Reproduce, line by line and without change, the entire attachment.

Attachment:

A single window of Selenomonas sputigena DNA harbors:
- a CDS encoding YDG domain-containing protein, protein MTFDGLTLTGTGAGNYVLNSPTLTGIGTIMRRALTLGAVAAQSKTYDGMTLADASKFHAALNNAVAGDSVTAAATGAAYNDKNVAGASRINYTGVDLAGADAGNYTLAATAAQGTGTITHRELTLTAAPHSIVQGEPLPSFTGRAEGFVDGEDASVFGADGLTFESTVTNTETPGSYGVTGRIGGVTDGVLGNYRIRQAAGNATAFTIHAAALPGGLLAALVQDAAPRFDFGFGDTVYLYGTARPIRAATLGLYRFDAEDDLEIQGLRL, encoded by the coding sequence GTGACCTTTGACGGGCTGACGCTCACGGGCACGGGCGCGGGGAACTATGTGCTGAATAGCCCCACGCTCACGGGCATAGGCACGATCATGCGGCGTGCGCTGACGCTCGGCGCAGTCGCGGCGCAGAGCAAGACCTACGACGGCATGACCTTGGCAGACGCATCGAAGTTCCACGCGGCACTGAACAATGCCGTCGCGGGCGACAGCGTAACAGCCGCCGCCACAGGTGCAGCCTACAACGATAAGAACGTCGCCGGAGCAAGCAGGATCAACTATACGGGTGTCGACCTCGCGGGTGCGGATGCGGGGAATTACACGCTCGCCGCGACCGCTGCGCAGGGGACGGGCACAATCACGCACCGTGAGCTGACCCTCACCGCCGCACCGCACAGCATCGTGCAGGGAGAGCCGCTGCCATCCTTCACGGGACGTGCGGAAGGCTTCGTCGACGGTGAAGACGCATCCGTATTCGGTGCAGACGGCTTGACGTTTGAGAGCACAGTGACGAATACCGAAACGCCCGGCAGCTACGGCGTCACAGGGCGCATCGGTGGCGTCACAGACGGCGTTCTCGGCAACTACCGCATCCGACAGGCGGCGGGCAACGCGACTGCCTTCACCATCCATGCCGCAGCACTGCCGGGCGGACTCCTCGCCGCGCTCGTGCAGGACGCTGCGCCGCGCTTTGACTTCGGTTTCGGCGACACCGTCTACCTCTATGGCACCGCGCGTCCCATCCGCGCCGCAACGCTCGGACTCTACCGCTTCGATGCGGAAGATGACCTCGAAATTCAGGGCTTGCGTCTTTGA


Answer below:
A single window of Selenomonas sputigena DNA harbors:
- a CDS encoding YDG domain-containing protein, protein MTFDGLTLTGTGAGNYVLNSPTLTGIGTIMRRALTLGAVAAQSKTYDGMTLADASKFHAALNNAVAGDSVTAAATGAAYNDKNVAGASRINYTGVDLAGADAGNYTLAATAAQGTGTITHRELTLTAAPHSIVQGEPLPSFTGRAEGFVDGEDASVFGADGLTFESTVTNTETPGSYGVTGRIGGVTDGVLGNYRIRQAAGNATAFTIHAAALPGGLLAALVQDAAPRFDFGFGDTVYLYGTARPIRAATLGLYRFDAEDDLEIQGLRL, encoded by the coding sequence GTGACCTTTGACGGGCTGACGCTCACGGGCACGGGCGCGGGGAACTATGTGCTGAATAGCCCCACGCTCACGGGCATAGGCACGATCATGCGGCGTGCGCTGACGCTCGGCGCAGTCGCGGCGCAGAGCAAGACCTACGACGGCATGACCTTGGCAGACGCATCGAAGTTCCACGCGGCACTGAACAATGCCGTCGCGGGCGACAGCGTAACAGCCGCCGCCACAGGTGCAGCCTACAACGATAAGAACGTCGCCGGAGCAAGCAGGATCAACTATACGGGTGTCGACCTCGCGGGTGCGGATGCGGGGAATTACACGCTCGCCGCGACCGCTGCGCAGGGGACGGGCACAATCACGCACCGTGAGCTGACCCTCACCGCCGCACCGCACAGCATCGTGCAGGGAGAGCCGCTGCCATCCTTCACGGGACGTGCGGAAGGCTTCGTCGACGGTGAAGACGCATCCGTATTCGGTGCAGACGGCTTGACGTTTGAGAGCACAGTGACGAATACCGAAACGCCCGGCAGCTACGGCGTCACAGGGCGCATCGGTGGCGTCACAGACGGCGTTCTCGGCAACTACCGCATCCGACAGGCGGCGGGCAACGCGACTGCCTTCACCATCCATGCCGCAGCACTGCCGGGCGGACTCCTCGCCGCGCTCGTGCAGGACGCTGCGCCGCGCTTTGACTTCGGTTTCGGCGACACCGTCTACCTCTATGGCACCGCGCGTCCCATCCGCGCCGCAACGCTCGGACTCTACCGCTTCGATGCGGAAGATGACCTCGAAATTCAGGGCTTGCGTCTTTGA